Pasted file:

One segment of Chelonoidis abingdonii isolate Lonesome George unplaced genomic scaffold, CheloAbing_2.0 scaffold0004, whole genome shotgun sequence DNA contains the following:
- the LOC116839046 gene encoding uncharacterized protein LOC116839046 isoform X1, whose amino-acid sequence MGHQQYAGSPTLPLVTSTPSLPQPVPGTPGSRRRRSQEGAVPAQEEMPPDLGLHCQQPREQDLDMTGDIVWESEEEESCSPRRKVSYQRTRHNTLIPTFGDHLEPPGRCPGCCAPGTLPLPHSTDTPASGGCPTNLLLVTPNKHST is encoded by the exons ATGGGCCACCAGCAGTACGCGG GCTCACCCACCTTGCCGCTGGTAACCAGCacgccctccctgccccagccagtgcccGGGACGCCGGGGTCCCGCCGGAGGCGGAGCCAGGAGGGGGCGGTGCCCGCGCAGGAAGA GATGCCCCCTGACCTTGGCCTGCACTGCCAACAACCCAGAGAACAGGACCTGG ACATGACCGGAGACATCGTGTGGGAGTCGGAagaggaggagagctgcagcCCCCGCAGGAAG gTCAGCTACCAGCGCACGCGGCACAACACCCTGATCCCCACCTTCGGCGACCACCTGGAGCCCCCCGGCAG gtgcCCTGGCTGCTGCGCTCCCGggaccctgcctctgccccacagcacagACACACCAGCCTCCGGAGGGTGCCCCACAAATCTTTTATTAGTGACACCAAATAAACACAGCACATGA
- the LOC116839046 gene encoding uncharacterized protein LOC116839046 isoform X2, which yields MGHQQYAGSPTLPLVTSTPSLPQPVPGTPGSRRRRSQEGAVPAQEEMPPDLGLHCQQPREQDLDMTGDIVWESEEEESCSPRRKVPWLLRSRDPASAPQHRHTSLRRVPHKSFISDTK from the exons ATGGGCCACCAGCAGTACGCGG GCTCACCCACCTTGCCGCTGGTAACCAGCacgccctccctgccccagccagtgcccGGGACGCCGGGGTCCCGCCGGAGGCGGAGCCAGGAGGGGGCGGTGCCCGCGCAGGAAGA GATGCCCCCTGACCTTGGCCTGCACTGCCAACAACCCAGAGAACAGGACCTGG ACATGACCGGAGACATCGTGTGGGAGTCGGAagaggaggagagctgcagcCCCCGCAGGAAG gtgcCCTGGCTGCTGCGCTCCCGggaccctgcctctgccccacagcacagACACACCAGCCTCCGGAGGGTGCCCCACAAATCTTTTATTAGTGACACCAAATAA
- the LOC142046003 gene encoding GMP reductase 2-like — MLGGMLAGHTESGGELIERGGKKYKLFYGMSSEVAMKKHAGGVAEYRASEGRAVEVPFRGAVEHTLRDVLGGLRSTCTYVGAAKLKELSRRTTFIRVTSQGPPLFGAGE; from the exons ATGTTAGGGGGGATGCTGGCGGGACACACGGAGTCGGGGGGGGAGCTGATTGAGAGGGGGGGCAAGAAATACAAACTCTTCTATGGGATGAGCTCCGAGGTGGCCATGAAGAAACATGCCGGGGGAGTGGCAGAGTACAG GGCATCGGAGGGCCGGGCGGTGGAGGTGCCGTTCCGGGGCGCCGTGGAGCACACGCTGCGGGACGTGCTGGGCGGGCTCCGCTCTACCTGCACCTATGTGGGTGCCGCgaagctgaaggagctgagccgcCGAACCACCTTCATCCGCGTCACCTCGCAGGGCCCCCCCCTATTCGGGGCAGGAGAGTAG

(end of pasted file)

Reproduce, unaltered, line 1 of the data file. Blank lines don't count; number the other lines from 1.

One segment of Chelonoidis abingdonii isolate Lonesome George unplaced genomic scaffold, CheloAbing_2.0 scaffold0004, whole genome shotgun sequence DNA contains the following: